Apologies in advance for the poor photo, but when you’re taking pictures in a restroom, you don’t always have all the time in the world. Anywho, we were mighty impressed with this subtle Big Hero 6 Baymax reference at the Grand Californian Hotel!
Sometimes coincidences happen, but when a corporation as control-oriented as Disney is involved, true coincidences are few and far between. With that in mind, consider these facts:
- Disneyland’s 60th anniversary is quickly approaching.
- Yesterday was Walt Disney’s birthday.
- Yesterday, Disneyland made a number announcements related to things that are “frozen” coming to the park.
Clearly they are hinting at something, and I’m sure all the true Disneyland fans out there can guess what it is.
Now if you’ll excuse us, we have to go out and corner the market on “Welcome Back Walt!” t-shirts.
Just in time for your post-Thanksgiving holiday shopping escapades, DisneyLies has made a completely revised edition of That’s Not At Disneyland! available, as well as two additional volumes! It’s like some kind of amazing not-Disney-endorsed holiday miracle!
Although similar to the original, That’s Not At Disneyland! (Revised!) has been extensively revised based on feedback from our fabulous readers. Changes include:
- Almost twice as many pictures!
- Almost no text!
- Answers in the back!
- A significantly lower cover price!
- The word “Revised” added to the title!
Because we hope you can’t get enough of this stuff, we created a second volume — That’s Not At Disneyland, Too!! — just as crammed with photo-puzzle goodness
At this point you’ve probably guessed that we just can’t stop making these things, and you’d be right! That’s Not At Disneyland, Three!!! has all the picture-mangled joy you’ve come to expect if you purchased the first two volumes (which we sincerely hope you have), including the scandalous “Pantless Dentist” sign!
Today, in the traditional pre-Thanksgiving ceremony, Toontown mayor Mickey Mouse officially pardoned one outdoor vending cart full of turkey legs.
Said Mickey, “It is a little puzzling that I do this every year, but I will say that I enjoy it, because with all the tough stuff that rolls around in Toontown, it’s nice once in a while just to say, ‘Happy Thanksgiving’ and this is a great excuse to do it. Tomorrow is a special moment where we give thanks for people we love and where we’re mindful of all the magical things that have happened in the past year.”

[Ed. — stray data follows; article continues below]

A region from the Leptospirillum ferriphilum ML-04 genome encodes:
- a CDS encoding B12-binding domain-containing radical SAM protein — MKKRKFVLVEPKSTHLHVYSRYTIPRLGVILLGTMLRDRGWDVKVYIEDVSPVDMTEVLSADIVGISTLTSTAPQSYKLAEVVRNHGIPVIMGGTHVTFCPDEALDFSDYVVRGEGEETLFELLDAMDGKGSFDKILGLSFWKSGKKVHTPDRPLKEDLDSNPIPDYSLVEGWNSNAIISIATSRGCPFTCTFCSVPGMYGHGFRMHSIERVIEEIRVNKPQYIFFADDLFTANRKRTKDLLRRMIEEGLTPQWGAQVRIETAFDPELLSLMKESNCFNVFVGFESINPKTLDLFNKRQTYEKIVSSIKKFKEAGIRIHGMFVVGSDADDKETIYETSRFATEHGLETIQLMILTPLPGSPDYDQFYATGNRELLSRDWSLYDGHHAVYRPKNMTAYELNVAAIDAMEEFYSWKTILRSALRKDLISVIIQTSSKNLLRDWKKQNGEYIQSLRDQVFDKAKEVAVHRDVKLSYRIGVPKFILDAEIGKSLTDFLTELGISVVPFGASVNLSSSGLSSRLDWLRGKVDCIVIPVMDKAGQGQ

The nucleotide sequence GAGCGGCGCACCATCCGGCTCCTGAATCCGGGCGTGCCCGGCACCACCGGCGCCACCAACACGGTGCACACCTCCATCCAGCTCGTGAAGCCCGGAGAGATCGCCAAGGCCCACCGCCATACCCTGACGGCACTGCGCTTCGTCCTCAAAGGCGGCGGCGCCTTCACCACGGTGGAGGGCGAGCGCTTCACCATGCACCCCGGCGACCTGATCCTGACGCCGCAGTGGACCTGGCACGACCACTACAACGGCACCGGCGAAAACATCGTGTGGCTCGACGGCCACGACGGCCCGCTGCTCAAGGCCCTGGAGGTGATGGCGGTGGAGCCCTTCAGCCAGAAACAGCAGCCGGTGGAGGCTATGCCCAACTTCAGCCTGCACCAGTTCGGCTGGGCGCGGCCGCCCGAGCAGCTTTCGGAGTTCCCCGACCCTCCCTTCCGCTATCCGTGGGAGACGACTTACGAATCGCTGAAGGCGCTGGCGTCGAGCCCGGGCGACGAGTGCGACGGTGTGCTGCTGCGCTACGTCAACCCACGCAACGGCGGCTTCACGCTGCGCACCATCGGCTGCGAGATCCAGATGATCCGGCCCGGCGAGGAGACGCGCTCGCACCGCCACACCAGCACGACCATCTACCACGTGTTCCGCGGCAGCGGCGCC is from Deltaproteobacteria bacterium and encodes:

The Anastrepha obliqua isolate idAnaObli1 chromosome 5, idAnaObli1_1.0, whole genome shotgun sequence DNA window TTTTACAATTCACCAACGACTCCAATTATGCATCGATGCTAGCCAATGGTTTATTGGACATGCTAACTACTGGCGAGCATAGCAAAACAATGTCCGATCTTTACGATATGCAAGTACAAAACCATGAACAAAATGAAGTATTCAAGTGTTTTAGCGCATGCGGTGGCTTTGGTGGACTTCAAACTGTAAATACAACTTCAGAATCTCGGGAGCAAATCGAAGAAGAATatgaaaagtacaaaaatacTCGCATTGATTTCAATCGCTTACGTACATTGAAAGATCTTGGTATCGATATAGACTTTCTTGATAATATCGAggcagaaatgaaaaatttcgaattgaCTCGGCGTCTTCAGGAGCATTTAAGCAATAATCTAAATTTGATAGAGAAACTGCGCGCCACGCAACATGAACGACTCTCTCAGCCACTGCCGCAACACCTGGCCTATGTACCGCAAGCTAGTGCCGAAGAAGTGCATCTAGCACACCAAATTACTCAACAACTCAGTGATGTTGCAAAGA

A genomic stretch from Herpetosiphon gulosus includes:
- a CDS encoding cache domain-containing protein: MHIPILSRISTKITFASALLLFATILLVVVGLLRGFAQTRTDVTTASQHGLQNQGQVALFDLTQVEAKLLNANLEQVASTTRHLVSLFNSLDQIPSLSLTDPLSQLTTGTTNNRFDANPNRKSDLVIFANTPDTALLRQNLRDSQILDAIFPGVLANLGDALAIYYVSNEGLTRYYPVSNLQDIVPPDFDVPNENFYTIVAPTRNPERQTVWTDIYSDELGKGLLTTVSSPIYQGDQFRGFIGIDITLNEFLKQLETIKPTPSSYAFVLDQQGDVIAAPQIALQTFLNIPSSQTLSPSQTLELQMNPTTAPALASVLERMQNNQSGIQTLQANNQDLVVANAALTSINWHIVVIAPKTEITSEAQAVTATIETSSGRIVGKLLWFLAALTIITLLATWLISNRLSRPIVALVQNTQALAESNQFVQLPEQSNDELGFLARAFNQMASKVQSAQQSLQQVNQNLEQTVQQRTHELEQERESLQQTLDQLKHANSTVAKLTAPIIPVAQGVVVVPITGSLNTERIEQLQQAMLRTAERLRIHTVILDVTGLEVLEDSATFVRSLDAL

The cart full of turkey legs, each weighing about a pound and a half, was then made Grand Marshal of the Christmas Fantasy parade before being sent to spend the remainder of its existence on an enormous vending-cart retirement farm in Leesburg, Virginia.
Winter is upon us, so we at DisneyLies thought this would be as good a time as any to post our tips for how to deal with Southern California rain when visiting Disneyland. If you happen to find yourself at Disneyland and it begins to rain, here’s what you need to do:
- Find a sheltered spot, take out your cell phone, and use a map application to see your precise current location. If you are in a Disney park and it is raining, you’re probably actually in Florida.
- If you are a Southern California native traveling with small children, go to a calm, quiet, friendly seeming place where you can explain to your children what rain is and why they should not be afraid of it. Maybe you can tell them Uncle Walt is taking a shower in Heaven or something.
- Get a large plastic popcorn bucket, make sure it’s completely empty, and catch as much rain as you possibly can. You can sell the collected rainwater to local farmers for big bucks.
- Buy a plastic poncho (many Disneyland stores will have them in a pile in a cabinet somewhere, possibly covered with dust). Use the poncho to wrap your cell phone, ipod, Google Glass, camera, fitbit, electronic game system, etc., so it isn’t destroyed.
- After your get home, tell all your friends that it rained once so California’s drought is finally over!
Last night, Disneyland held a special event for selected annual passholders. Those lucky enough to receive an invitation were able to visit the park from 8 a.m. to midnight, after normal operating hours. Special treats for this event included:
- The opportunity to feel superior to “normal” guests who had to leave the park 4 hours before you did.
- The opportunity to feel horrible guilt as hordes of very young “normal” guests cry because they don’t understand why they have to leave when all these other people get to stay.
- Near continual performance of Main Street’s famous “soap suds for snow” presentation, making it the go-to spot for guests who wanted a free shampoo or stroller wash.
- A special performance of Fantasmic! (marred only by the fact that the dragon was being refurbished and had to perform without a head, the Mark Twain’s performance was carried out completely from its static position in dry dock, and Micky Mouse was sick* so his part was played by Big Al).